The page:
1. 'The Thing' (1982)
It seems weird to award this the #1 slot, considering how many Carpenter cornerstones its actually missing -- the score was composed by legendary Ennio Morricone and not Carpenter himself, it's a remake, and it was, upon initial commercial release, a bona fide bomb. But there are just as many hallmarks nestled inside "The Thing" -- the lead performance by Kurt Russell, a cynical worldview (Carpenter counts this as part of his unofficial "apocalypse trilogy"), and sequences so scary you'll stay up for a week.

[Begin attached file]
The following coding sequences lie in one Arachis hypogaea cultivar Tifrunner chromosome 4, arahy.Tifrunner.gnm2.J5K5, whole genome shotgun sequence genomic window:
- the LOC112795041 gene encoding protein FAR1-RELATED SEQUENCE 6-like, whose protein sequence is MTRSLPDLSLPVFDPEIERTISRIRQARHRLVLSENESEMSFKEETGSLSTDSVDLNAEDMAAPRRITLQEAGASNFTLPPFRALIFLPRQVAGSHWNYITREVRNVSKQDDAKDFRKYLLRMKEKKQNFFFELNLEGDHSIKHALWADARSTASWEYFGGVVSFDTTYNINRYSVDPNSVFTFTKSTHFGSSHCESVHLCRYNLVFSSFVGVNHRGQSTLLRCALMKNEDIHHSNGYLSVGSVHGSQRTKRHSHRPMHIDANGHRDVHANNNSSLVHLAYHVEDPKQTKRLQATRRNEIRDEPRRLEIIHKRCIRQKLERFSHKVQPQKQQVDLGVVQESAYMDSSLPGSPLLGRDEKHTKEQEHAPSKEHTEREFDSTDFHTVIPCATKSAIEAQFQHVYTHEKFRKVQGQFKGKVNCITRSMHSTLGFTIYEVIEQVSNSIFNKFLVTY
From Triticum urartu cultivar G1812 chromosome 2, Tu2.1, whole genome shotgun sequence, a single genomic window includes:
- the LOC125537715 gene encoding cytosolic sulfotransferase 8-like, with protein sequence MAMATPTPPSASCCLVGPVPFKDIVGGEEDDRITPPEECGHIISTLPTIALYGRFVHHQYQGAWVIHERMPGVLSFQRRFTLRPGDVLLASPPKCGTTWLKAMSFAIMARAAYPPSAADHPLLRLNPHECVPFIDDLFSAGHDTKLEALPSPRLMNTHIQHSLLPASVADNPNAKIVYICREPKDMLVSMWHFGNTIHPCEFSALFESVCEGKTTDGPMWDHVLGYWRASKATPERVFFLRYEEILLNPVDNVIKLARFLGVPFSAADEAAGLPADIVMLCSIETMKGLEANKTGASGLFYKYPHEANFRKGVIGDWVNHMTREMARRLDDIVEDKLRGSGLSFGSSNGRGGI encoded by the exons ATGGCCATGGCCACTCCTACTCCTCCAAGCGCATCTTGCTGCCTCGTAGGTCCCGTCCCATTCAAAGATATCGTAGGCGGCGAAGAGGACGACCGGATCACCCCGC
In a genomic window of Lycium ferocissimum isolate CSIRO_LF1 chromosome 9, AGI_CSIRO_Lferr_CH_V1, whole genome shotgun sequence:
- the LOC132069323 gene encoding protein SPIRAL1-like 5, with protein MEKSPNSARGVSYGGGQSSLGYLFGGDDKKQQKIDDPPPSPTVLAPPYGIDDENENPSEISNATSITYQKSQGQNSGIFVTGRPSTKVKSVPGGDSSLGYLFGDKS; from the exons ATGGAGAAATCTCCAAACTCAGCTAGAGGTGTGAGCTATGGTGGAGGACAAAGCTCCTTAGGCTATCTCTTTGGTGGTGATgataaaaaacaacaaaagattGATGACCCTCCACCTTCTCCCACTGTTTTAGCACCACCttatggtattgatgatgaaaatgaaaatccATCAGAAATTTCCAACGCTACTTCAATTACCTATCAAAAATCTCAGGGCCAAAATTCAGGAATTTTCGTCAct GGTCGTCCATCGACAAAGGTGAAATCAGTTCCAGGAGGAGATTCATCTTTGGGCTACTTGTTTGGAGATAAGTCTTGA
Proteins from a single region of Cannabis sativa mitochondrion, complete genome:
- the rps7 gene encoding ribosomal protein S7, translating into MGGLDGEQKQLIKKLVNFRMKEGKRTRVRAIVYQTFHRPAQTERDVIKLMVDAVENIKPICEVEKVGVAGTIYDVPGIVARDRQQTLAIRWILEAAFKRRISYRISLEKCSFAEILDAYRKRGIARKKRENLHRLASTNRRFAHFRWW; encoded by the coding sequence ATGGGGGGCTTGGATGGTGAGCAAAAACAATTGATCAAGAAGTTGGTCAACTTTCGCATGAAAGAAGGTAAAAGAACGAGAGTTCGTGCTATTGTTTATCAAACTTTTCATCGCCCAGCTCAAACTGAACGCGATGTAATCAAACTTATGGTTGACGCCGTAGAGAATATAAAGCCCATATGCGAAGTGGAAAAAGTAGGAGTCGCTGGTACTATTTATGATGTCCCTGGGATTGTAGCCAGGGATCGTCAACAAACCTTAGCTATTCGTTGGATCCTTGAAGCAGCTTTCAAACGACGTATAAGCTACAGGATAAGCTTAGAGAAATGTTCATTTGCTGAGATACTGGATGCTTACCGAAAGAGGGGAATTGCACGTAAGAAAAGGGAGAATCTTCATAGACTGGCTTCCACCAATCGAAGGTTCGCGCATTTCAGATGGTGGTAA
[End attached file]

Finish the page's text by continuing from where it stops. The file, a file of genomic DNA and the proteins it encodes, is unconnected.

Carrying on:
Also, it's impeccably done, perhaps the finest bit of out-and-out cinematic craftsmanship in Carpenter's entire career, and the characterizations, defined as much by physicality as dialogue, are jaw dropping. Like "Halloween" it was hugely influential -- everything from the Season 1 "X-Files" episode "Ice" to Quentin Tarantino's "The Hateful Eight" (which used large, unused chunks of Morricone's score) -- have taken their cues from Carpenter's wintery masterpiece.